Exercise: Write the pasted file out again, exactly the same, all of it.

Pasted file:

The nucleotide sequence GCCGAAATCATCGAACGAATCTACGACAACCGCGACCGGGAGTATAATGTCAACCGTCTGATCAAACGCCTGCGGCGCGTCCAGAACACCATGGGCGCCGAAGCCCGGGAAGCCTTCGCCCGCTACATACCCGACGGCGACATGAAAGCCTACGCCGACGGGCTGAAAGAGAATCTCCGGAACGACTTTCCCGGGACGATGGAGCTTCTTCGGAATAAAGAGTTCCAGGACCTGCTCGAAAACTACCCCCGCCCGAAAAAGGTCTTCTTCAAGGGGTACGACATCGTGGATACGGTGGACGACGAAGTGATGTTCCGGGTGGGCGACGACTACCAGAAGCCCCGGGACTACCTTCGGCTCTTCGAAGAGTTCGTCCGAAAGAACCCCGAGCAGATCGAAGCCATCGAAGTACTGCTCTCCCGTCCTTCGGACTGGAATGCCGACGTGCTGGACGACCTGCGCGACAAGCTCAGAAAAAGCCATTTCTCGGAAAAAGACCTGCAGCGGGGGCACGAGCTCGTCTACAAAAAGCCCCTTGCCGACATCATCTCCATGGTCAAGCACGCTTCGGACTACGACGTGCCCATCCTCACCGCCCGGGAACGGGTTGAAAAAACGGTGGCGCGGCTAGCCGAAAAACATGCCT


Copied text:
The nucleotide sequence GCCGAAATCATCGAACGAATCTACGACAACCGCGACCGGGAGTATAATGTCAACCGTCTGATCAAACGCCTGCGGCGCGTCCAGAACACCATGGGCGCCGAAGCCCGGGAAGCCTTCGCCCGCTACATACCCGACGGCGACATGAAAGCCTACGCCGACGGGCTGAAAGAGAATCTCCGGAACGACTTTCCCGGGACGATGGAGCTTCTTCGGAATAAAGAGTTCCAGGACCTGCTCGAAAACTACCCCCGCCCGAAAAAGGTCTTCTTCAAGGGGTACGACATCGTGGATACGGTGGACGACGAAGTGATGTTCCGGGTGGGCGACGACTACCAGAAGCCCCGGGACTACCTTCGGCTCTTCGAAGAGTTCGTCCGAAAGAACCCCGAGCAGATCGAAGCCATCGAAGTACTGCTCTCCCGTCCTTCGGACTGGAATGCCGACGTGCTGGACGACCTGCGCGACAAGCTCAGAAAAAGCCATTTCTCGGAAAAAGACCTGCAGCGGGGGCACGAGCTCGTCTACAAAAAGCCCCTTGCCGACATCATCTCCATGGTCAAGCACGCTTCGGACTACGACGTGCCCATCCTCACCGCCCGGGAACGGGTTGAAAAAACGGTGGCGCGGCTAGCCGAAAAACATGCCT